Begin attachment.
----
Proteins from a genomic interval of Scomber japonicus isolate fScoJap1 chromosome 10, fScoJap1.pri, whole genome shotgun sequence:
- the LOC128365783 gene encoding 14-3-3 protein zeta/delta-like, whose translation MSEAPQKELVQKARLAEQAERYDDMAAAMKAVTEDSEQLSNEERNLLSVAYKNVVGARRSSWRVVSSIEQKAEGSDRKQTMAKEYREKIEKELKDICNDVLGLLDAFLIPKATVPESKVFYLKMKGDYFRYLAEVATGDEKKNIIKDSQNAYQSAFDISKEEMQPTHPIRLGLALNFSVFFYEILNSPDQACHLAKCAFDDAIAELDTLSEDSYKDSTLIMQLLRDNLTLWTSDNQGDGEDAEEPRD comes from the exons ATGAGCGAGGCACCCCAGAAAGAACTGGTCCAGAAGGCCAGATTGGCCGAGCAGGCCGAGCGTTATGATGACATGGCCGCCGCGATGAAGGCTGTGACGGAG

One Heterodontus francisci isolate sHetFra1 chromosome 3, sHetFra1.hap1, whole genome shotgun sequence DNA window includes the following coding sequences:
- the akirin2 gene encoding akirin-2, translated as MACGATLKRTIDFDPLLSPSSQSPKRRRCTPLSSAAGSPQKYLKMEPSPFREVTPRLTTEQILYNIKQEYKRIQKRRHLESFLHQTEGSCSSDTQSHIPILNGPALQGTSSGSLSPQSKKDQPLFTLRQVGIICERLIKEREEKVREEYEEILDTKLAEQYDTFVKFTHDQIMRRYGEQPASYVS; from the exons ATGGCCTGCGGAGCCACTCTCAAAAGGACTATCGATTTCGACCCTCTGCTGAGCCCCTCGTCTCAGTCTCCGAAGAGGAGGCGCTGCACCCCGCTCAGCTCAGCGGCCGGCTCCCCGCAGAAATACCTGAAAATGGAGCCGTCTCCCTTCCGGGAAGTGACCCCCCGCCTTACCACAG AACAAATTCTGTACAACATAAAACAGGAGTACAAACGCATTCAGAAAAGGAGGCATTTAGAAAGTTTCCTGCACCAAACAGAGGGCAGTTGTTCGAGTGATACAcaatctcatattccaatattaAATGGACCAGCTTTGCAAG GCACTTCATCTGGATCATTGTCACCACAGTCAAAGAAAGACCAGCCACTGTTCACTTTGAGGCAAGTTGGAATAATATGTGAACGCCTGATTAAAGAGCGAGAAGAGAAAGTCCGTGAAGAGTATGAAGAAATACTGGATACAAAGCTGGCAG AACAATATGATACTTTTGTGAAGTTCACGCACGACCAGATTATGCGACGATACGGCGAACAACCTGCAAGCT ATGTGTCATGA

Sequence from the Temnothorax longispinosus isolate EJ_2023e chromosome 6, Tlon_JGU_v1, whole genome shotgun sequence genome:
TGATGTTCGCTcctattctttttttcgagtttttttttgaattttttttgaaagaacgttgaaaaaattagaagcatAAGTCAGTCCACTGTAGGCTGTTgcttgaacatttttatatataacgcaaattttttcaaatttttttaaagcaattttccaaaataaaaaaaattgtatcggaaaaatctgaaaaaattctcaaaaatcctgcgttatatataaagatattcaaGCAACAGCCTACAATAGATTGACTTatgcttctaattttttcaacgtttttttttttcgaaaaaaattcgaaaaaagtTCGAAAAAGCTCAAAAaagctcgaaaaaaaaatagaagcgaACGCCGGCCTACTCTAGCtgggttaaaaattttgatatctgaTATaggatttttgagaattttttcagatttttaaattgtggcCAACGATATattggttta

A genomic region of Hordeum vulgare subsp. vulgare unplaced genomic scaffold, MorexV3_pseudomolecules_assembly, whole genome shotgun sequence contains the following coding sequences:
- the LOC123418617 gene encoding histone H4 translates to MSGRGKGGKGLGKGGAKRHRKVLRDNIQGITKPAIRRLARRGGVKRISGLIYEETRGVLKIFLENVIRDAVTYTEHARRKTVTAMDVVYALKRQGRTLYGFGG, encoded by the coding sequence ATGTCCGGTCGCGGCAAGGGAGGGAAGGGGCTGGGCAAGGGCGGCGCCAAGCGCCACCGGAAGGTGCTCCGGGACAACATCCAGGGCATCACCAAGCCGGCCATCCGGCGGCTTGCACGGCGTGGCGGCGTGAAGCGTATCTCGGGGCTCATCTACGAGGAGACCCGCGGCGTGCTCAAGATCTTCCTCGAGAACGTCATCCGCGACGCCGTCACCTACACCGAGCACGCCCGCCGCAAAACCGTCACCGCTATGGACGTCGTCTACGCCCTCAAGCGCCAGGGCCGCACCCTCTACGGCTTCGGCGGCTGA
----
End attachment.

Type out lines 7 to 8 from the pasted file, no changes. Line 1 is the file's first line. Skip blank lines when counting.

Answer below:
A genomic region of Hordeum vulgare subsp. vulgare unplaced genomic scaffold, MorexV3_pseudomolecules_assembly, whole genome shotgun sequence contains the following coding sequences:
- the LOC123418617 gene encoding histone H4 translates to MSGRGKGGKGLGKGGAKRHRKVLRDNIQGITKPAIRRLARRGGVKRISGLIYEETRGVLKIFLENVIRDAVTYTEHARRKTVTAMDVVYALKRQGRTLYGFGG, encoded by the coding sequence ATGTCCGGTCGCGGCAAGGGAGGGAAGGGGCTGGGCAAGGGCGGCGCCAAGCGCCACCGGAAGGTGCTCCGGGACAACATCCAGGGCATCACCAAGCCGGCCATCCGGCGGCTTGCACGGCGTGGCGGCGTGAAGCGTATCTCGGGGCTCATCTACGAGGAGACCCGCGGCGTGCTCAAGATCTTCCTCGAGAACGTCATCCGCGACGCCGTCACCTACACCGAGCACGCCCGCCGCAAAACCGTCACCGCTATGGACGTCGTCTACGCCCTCAAGCGCCAGGGCCGCACCCTCTACGGCTTCGGCGGCTGA